The test environment wasn't perfect - but exactly the type of conditions I typically might have to shoot in.
The test environment wasn’t perfect – but was exactly the type of conditions I typically might have to shoot in. (Picture by Elliot Smith)

For the first test we used a Canon 24-70mm f2.8 L and a Litepanels Astra LED light for illumination in an otherwise poorly lit room. I really wanted to see how the AF tracks in a typical interview where the subject (in this case me) moves around a lot while talking. The system worked incredibly well, locking onto the eyes almost all the time. The only time it shifted focus was when I placed my hand in front of my face for a longer period. A brief flash of the hand in front of the face didn’t seem to phase the camera’s brain. In short, I was amazed. I can really see this being used all the time for interviews and it does a better job than I would have done by eye.

Next, I tried the face detection AF with two subjects (me and the man from Canon). Simeon toggled between us using the jog dial on the camera. You can see how the focus shifts when he selects the subject. If there are more people in frame then more boxes appear on screen and you can again toggle between them. We tried different speeds and you can see how it changes the transition time. Overall I think it looks pretty natural and again I was impressed. If there is one thing I would like to have seen that isn’t on the C300 mkII it is a touch focus on the camera’s own screen. This is despite the consumer level EOS70D DSLR having it built-in. You can, however, perform touch focus using a connected tablet running Canon’s remote interface – but it would have been far better to have it on the camera itself as well.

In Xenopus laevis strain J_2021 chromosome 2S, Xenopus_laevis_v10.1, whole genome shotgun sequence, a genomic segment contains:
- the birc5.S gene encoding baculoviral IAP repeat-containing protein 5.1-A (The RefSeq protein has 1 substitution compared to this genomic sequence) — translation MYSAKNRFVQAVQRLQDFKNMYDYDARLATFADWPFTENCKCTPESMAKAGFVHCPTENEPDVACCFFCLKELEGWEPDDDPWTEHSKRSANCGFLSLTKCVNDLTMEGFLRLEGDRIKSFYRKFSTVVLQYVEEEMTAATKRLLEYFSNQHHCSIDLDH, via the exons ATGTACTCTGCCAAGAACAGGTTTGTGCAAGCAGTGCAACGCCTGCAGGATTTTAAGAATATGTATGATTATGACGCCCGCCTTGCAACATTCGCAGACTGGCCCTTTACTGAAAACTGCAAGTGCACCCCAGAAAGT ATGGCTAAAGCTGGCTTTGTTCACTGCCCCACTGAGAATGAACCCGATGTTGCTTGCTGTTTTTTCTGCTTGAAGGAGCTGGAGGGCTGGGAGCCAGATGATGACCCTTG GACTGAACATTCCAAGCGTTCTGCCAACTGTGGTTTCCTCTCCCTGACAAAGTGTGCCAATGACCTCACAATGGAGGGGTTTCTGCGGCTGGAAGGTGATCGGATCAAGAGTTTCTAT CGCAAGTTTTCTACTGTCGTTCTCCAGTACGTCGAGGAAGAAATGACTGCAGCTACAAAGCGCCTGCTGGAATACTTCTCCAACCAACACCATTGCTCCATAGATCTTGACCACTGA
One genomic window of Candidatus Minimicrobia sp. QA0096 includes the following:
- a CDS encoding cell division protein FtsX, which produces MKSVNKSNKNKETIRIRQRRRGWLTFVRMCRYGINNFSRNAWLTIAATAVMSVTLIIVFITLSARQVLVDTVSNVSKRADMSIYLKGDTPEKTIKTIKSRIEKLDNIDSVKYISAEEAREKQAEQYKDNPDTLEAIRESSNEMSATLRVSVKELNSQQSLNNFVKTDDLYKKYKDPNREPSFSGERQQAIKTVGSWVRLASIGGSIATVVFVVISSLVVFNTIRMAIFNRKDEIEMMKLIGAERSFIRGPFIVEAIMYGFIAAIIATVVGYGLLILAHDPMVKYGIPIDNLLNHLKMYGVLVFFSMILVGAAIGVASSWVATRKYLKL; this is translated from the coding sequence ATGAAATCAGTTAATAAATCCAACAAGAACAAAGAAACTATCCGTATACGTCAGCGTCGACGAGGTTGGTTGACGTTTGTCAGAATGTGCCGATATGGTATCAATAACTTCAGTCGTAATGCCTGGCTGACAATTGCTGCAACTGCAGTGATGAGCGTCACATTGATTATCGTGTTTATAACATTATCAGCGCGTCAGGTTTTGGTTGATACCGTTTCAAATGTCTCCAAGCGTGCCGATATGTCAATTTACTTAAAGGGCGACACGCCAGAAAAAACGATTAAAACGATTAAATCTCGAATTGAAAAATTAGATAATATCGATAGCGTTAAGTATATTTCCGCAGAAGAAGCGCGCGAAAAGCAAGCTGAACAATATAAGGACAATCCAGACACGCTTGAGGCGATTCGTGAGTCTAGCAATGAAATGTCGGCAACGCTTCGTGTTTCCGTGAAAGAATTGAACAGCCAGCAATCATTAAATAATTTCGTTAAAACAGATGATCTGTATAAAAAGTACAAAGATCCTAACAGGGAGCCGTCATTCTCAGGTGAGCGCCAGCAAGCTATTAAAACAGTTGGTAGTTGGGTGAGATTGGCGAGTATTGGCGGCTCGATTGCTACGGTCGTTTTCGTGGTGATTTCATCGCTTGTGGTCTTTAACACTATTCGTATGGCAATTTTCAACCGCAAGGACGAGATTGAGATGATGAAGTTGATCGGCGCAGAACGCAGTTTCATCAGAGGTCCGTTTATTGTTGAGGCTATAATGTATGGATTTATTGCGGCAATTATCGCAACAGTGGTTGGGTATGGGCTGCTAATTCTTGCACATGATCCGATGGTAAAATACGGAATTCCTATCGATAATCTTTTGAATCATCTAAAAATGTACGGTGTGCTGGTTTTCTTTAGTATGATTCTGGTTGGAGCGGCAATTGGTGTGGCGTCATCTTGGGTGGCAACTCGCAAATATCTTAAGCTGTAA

Lastly, we tried the assisted manual focus. This is as big an innovation as the DAF and I found it worked really well. I asked Canon reps whether lenses other than AF EOS ones will work. They said that Cine lenses and manual glass won’t. I asked specifically about the CN7x17 KAS S 17-120mm Cine servo zoom which can be purchased with an EOS mount with electronic contacts. I was told that there may be a possible solution for lenses like this in the future that would allow them to work with the system, but there was no firm commitment.

I think that despite all the naysayers who claim that we would never see autofocus used for ‘serious’ production, Canon have finally made a system that will see autofocus commonly used by pros on a daily basis. Solo operators working on factual programmes will probably benefit the most, although there are plenty of other applications such as brushless gimbal and Steadicam work. Hopefully the technology won’t take too long to filter down to the cheaper offerings in the Canon range.

One other thing I learned while playing with the camera is that it finally displays the waveform monitor in the built-in EVF. This is something the other C series cameras didn’t do and it’s great to see Canon listen to users and add it in here.

An shot of what can be seen on the built-in EVF. Waveform is clearly visible.
An shot of what can be seen on the built-in EVF. Waveform is clearly visible.

Hopefully, the autofocus system in the final production camera will live up to the promise I witnessed at the Top Teks event. The camera is still not scheduled to ship until September, but to me it’s clear that Canon intend to make autofocus a key selling point and something that separates it from rivals like the Sony FS7 and F5/55. Whether enough buyers will see this as a ‘killer feature’ remains to be seen.

Videos and stills in this article by Elliot Smith.